Anthony Jones is a solitary figure practicing his arcs and parabolas while the rest of the Runnin' Rebels hold an informal contest to see who can throw up the most junk.
Jones doesn't do junk. He is too proper for that, having come from the school of thought that says the best part of the jump shot is the elbow grease. Which makes the 6-foot-6 forward, formerly of Dunbar High School in Washington, D.C., and Georgetown University, something of an incongruity in the UNLV program.
But somehow the impassive senior with the perfect stance and the rare, woebegone smile has become an integral part of the Nevada-Las Vegas basketball team. Averaging 17.9 points, he is its second-leading scorer and one of its most popular, with an array of swooping jams and picture-book jumpers.
He will be one of Maryland's chief problems when the Terrapins (19-13) meet the Runnin' Rebels (32-4) Sunday in the second round of the NCAA West regional at Long Beach Arena (7 p.m. EST).
"I feel at home at UNLV," Jones said. "I'm comfortable with the atmosphere. We take care of business, but it's loose. Everyone has fun, everyone relaxes, and that's what's best for me."
Jones' newly found niche at UNLV is a direct contrast to his experience at Georgetown. Only just two years ago, the former high school all-America was playing, but not much, for the structured Hoyas.
Jones spent two seasons at Georgetown, starting at second guard as a freshman. But he saw limited playing time his sophomore year and got in touch with UNLV Coach Jerry Tarkanian, who originally recruited him out of Dunbar. After sitting out the required year, he returned to the court last season to average 13.3 points, 4.3 rebounds and 3.3 assists for the Rebels.
"I don't have anything against Georgetown," he said. "I had fun there. I just wasn't happy with my playing time."
He has had all he wants at UNLV. He has started in 40 straight games and 64 of the last 65, and his 1,038 points place him 17th on the all-time UNLV list. Jones, forward Armon Gilliam and guard Fred Banks have combined to score 1,786 of UNLV's 2,780 points. Jones has led the team in scoring in 11 games and has been UNLV player of the week three times.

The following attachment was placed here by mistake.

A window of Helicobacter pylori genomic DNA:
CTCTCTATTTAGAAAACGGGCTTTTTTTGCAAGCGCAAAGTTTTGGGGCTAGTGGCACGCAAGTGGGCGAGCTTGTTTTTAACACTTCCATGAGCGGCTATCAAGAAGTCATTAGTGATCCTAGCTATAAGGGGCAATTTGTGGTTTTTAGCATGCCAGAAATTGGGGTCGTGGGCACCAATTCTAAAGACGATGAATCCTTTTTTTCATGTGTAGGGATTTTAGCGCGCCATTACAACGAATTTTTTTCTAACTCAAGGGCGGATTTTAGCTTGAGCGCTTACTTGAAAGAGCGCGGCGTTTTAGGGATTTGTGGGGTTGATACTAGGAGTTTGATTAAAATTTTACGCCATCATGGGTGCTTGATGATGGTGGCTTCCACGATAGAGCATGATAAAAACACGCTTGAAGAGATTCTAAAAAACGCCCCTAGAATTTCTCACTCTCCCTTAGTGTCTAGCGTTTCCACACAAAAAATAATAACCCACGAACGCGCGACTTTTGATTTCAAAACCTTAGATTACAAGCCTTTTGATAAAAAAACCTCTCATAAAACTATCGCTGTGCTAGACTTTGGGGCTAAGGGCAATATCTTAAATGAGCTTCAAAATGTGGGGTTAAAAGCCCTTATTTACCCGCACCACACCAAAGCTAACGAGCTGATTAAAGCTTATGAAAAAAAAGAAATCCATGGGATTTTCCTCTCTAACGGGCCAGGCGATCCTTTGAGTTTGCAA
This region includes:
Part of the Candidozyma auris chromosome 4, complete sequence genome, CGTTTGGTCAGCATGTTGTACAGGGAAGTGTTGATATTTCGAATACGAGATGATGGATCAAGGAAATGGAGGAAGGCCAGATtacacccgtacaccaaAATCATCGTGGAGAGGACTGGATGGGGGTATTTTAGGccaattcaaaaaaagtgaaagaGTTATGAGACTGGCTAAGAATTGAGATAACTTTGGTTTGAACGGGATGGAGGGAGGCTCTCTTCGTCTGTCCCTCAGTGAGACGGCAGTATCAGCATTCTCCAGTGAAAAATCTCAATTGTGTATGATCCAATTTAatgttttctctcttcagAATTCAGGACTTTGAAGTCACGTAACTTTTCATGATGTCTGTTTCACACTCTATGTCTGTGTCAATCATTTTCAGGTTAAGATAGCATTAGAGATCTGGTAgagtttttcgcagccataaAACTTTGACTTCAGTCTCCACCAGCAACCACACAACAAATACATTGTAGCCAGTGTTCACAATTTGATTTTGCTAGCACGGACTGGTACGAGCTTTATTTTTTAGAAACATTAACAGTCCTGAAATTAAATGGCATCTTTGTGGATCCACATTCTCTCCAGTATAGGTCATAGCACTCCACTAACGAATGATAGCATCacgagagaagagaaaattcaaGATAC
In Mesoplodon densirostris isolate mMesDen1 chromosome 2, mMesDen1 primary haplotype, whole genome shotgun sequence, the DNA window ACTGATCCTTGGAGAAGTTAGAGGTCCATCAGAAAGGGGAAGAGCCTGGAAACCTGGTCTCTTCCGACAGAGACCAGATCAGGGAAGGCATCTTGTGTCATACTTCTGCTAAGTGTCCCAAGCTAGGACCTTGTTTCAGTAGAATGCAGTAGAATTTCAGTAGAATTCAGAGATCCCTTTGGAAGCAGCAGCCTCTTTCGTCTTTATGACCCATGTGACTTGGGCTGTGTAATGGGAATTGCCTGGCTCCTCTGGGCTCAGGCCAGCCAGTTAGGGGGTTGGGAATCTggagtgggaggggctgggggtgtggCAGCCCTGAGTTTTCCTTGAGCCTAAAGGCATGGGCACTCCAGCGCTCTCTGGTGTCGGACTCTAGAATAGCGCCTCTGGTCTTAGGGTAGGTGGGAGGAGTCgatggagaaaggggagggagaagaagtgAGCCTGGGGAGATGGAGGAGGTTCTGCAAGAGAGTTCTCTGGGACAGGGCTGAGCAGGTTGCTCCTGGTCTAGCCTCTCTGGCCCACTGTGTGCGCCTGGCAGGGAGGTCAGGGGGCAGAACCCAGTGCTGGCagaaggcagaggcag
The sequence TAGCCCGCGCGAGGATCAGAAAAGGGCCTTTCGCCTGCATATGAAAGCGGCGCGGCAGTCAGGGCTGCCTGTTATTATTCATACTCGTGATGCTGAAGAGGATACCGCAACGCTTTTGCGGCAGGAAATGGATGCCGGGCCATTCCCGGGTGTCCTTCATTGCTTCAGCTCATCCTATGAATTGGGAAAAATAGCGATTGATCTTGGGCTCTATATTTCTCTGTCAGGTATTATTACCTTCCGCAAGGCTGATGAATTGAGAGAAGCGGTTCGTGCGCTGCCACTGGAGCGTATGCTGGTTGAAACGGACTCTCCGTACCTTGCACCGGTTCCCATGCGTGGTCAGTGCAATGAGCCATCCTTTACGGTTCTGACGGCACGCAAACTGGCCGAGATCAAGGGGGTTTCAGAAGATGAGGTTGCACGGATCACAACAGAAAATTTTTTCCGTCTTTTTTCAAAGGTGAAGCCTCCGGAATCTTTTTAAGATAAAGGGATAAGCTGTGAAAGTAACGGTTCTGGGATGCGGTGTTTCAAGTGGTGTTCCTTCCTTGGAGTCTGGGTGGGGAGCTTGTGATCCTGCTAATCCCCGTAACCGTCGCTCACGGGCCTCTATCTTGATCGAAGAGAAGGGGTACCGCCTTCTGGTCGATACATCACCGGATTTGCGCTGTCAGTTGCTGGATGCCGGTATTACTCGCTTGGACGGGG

"How could Georgetown not need this guy?" Tarkanian asked before the season.
Actually, the Hoyas could have used him. But Jones felt himself being obscured in a program that was overflowing with talent and revolved around Patrick Ewing. That did not sit well with a theater arts major who wanted to move to the forefront of the offense.
"We built the offense around Patrick," Jones said. "Coach John Thompson had more confidence in Patrick than in me. . . . I felt myself starting to become a role player instead of an individual who played an important part."
According to Tarkanian, Jones plays such an important part at UNLV largely because of what he learned at Georgetown. He is reputed to be the Runnin' Rebels' most collected player as well as their most consistent.
"He rates with the best," Tarkanian said, "because every day he comes to work. He's paid the price to be successful."
Jones says he brought a legacy of hard work away from Georgetown. The rigid structure of the program rubbed him the wrong way, but the habits he took away have made him the informal floor leader at UNLV.
"I know they look up to me because of my work," he said. "It's because of what I do in practice. Coach looks up to me in pressure situations, I guess because of the experience that I have."
Still, Jones seems slightly out of place at UNLV. And although he says Las Vegas is a town where "there's always something going on to keep you busy," he concedes that he has some regrets about playing in the West.
For one, his accomplishments tend to go unnoticed in the East. Against Maryland earlier this season, he was particularly gratified to hit the winning shot for a 64-63 overtime victory.
"I miss the East," he said. "I don't miss the weather. But I'm sure my friends would get into it if I was playing well back there. Even in high school people knew who I was, but now I don't think they do as much. It wasn't until we played Maryland that they realized I was back in the groove."